Pennsylvania’s Governor Corbett recently announced plans to implement an asset test requirement for the state’s food stamp recipients. Beginning in May of 2012, people will need to prove that their assets (including savings' accounts and second cars) are below $5,500 ($9,000 for seniors) in order to receive food stamp benefits.
This unfair policy will result in more than 4,000 families losing their food stamp benefits and likely create longer delays for people who desperately need food stamps.
Implementing asset tests taxes an already overburdened system. Many food stamp recipients already wait upwards of 30 days to receive their benefits--adding an asset test will likely increase that waiting period, forcing families to go without the foods they desperately need. Many people also maintain a savings account in order to pay taxes, property fees and medical bills. This policy will force residents to choose between staying financially afloat and feeding their families. Plus, applying for food stamps is already a difficult system to navigate--an asset test will only make it more confusing. For every household the Governor considers too "wealthy" to receive food stamps under this rule, more than 200 other food-stamp households will face a new burden to prove just how poor they are.
I understand just how bad asset tests are--I’m a food stamp recipient myself. I’m an 87-year-old Torresdale resident and former business owner, and I applied for food stamps for the first time last September. For the past 25 years, I’ve been living on my $1,000-a-month Social Security check. Living on this meager income was extremely difficult, and I could not afford to buy items like fresh fruits and vegetables. Oftentimes, I went hungry because I couldn’t afford to eat. I even fell seven or eight times last year, which my doctor thinks could be the result of malnutrition.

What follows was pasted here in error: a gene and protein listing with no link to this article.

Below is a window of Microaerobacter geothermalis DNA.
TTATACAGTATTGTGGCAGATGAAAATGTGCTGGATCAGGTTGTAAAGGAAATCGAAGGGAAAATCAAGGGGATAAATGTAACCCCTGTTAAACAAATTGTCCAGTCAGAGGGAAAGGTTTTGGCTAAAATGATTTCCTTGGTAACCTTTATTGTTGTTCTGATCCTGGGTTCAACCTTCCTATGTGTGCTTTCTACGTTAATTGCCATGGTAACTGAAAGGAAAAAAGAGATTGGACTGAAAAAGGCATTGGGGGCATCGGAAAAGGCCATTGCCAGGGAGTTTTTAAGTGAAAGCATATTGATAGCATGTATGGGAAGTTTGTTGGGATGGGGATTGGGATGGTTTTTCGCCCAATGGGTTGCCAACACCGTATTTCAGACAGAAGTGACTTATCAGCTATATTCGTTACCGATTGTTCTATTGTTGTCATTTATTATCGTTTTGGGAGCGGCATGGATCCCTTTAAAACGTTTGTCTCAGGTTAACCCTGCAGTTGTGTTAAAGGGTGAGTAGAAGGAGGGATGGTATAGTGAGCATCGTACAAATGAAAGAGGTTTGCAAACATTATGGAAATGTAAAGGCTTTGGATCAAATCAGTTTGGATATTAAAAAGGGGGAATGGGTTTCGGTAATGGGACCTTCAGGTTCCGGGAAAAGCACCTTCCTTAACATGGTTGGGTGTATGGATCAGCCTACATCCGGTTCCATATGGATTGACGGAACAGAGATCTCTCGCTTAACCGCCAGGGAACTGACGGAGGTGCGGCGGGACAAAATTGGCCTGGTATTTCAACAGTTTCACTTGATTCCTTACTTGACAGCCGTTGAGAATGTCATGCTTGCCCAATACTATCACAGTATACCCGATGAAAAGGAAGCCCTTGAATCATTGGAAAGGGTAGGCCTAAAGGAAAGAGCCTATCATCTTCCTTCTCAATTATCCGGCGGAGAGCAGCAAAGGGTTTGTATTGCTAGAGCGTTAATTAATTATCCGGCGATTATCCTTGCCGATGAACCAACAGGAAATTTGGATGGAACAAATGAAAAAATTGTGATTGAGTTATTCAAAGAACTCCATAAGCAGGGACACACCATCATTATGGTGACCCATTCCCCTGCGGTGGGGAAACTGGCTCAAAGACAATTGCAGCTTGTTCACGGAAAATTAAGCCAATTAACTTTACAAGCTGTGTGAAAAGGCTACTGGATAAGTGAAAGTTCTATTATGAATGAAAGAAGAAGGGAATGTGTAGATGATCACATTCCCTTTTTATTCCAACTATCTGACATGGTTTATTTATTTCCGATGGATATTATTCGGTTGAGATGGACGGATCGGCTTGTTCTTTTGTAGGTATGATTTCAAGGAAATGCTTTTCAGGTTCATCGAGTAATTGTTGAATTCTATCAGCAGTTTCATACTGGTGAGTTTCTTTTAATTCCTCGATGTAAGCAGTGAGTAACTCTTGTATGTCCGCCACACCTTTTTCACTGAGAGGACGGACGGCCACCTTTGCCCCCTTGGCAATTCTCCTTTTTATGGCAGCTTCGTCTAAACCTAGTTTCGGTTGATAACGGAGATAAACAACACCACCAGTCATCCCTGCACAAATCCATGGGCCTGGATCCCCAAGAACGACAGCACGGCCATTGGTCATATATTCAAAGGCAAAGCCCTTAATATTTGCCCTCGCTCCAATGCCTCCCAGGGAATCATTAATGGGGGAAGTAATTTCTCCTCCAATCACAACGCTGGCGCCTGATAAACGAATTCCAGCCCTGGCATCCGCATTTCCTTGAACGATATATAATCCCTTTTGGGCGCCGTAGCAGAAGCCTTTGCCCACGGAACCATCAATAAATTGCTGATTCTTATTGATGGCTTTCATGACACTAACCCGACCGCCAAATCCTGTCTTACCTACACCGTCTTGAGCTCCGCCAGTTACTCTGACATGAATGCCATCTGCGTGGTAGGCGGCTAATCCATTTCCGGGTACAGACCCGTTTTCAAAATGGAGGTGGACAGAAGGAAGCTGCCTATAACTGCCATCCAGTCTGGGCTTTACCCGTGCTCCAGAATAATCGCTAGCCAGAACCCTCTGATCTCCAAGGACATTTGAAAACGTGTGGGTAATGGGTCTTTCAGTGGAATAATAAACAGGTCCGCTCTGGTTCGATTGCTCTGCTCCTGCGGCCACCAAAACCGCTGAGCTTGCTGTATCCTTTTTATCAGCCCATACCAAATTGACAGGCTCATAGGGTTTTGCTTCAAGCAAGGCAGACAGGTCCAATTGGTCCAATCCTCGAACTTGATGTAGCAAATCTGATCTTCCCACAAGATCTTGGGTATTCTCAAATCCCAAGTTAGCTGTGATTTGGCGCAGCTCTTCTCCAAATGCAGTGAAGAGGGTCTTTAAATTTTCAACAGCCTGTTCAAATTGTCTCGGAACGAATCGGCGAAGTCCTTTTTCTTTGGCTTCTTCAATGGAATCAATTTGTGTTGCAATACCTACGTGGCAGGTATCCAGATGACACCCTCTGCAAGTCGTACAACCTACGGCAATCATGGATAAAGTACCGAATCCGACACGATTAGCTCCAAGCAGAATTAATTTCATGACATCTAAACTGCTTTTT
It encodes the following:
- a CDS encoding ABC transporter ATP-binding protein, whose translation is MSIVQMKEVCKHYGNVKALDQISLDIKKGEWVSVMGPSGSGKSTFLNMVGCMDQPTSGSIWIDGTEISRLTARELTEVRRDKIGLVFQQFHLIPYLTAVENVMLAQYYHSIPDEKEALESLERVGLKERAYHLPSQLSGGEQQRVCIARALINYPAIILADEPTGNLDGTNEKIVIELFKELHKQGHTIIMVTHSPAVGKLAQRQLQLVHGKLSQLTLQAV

There are many other people in Pennsylvania just like me who need food stamps to survive. Implementing an asset test will make it harder for hungry families to receive the food they need.
What’s worse is that asset tests aren’t cost-effective, and Pennsylvania doesn’t need them. The state has an extremely low rate of food stamp fraud at only one-tenth of one percent. As U.S. Secretary of Agriculture Tom Vilsack recently noted, implementing these asset tests will cost more state money than it saves, forcing Pennsylvania to spend taxpayer dollars when we simply can't afford it.
Asset tests don’t make sense for anyone. Please join me in urging Governor Corbett and the Department of Public Welfare to halt the planned asset tests immediately.
To learn more about Ms. Boss and PA's proposed asset tests, check out this NBC story here.